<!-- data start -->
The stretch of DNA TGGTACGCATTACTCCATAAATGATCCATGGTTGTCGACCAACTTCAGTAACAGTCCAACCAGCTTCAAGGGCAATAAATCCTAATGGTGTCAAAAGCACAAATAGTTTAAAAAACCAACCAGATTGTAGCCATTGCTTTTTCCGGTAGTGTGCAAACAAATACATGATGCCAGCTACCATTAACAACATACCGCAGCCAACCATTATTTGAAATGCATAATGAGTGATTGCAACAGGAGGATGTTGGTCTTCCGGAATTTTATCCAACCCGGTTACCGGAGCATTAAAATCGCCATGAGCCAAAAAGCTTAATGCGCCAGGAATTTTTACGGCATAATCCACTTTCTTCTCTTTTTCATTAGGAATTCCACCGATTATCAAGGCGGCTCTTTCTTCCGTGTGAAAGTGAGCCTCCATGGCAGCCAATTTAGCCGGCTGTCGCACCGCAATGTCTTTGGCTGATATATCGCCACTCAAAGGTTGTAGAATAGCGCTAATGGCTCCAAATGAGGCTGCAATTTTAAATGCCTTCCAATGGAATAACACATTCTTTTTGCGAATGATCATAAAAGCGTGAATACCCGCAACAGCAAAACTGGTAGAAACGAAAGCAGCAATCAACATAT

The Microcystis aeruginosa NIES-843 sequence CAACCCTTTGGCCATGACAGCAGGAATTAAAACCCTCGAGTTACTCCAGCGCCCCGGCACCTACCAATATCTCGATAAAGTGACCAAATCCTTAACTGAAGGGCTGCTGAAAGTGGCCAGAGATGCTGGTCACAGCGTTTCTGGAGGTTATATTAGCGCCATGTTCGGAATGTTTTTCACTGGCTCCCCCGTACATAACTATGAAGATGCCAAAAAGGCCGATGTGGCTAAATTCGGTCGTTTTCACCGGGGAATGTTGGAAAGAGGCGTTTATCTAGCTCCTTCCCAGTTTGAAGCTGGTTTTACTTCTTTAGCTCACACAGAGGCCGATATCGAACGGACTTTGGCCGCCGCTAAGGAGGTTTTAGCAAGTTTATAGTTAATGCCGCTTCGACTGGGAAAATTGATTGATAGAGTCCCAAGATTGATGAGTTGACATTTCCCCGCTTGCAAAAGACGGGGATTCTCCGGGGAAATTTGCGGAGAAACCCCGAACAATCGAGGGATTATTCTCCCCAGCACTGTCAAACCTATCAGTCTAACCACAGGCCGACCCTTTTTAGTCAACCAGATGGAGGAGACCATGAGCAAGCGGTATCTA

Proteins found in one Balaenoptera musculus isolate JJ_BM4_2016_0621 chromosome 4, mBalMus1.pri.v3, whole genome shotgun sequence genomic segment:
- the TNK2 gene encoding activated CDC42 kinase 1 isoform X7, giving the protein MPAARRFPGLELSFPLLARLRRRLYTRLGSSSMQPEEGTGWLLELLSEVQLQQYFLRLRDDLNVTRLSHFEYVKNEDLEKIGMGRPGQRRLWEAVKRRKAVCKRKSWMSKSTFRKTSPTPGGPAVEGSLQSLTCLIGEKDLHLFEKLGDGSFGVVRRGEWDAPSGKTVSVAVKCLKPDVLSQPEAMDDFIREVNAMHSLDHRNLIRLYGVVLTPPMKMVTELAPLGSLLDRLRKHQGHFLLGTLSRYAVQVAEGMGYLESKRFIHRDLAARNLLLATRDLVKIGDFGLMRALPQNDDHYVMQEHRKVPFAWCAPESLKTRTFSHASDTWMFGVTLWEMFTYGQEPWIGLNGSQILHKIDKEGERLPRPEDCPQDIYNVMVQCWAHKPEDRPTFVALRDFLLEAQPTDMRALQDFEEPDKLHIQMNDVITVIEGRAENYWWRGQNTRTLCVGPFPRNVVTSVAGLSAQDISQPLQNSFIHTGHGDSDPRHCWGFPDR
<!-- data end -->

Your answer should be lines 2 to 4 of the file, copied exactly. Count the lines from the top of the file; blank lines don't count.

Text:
The Microcystis aeruginosa NIES-843 sequence CAACCCTTTGGCCATGACAGCAGGAATTAAAACCCTCGAGTTACTCCAGCGCCCCGGCACCTACCAATATCTCGATAAAGTGACCAAATCCTTAACTGAAGGGCTGCTGAAAGTGGCCAGAGATGCTGGTCACAGCGTTTCTGGAGGTTATATTAGCGCCATGTTCGGAATGTTTTTCACTGGCTCCCCCGTACATAACTATGAAGATGCCAAAAAGGCCGATGTGGCTAAATTCGGTCGTTTTCACCGGGGAATGTTGGAAAGAGGCGTTTATCTAGCTCCTTCCCAGTTTGAAGCTGGTTTTACTTCTTTAGCTCACACAGAGGCCGATATCGAACGGACTTTGGCCGCCGCTAAGGAGGTTTTAGCAAGTTTATAGTTAATGCCGCTTCGACTGGGAAAATTGATTGATAGAGTCCCAAGATTGATGAGTTGACATTTCCCCGCTTGCAAAAGACGGGGATTCTCCGGGGAAATTTGCGGAGAAACCCCGAACAATCGAGGGATTATTCTCCCCAGCACTGTCAAACCTATCAGTCTAACCACAGGCCGACCCTTTTTAGTCAACCAGATGGAGGAGACCATGAGCAAGCGGTATCTA

Proteins found in one Balaenoptera musculus isolate JJ_BM4_2016_0621 chromosome 4, mBalMus1.pri.v3, whole genome shotgun sequence genomic segment:
- the TNK2 gene encoding activated CDC42 kinase 1 isoform X7, giving the protein MPAARRFPGLELSFPLLARLRRRLYTRLGSSSMQPEEGTGWLLELLSEVQLQQYFLRLRDDLNVTRLSHFEYVKNEDLEKIGMGRPGQRRLWEAVKRRKAVCKRKSWMSKSTFRKTSPTPGGPAVEGSLQSLTCLIGEKDLHLFEKLGDGSFGVVRRGEWDAPSGKTVSVAVKCLKPDVLSQPEAMDDFIREVNAMHSLDHRNLIRLYGVVLTPPMKMVTELAPLGSLLDRLRKHQGHFLLGTLSRYAVQVAEGMGYLESKRFIHRDLAARNLLLATRDLVKIGDFGLMRALPQNDDHYVMQEHRKVPFAWCAPESLKTRTFSHASDTWMFGVTLWEMFTYGQEPWIGLNGSQILHKIDKEGERLPRPEDCPQDIYNVMVQCWAHKPEDRPTFVALRDFLLEAQPTDMRALQDFEEPDKLHIQMNDVITVIEGRAENYWWRGQNTRTLCVGPFPRNVVTSVAGLSAQDISQPLQNSFIHTGHGDSDPRHCWGFPDR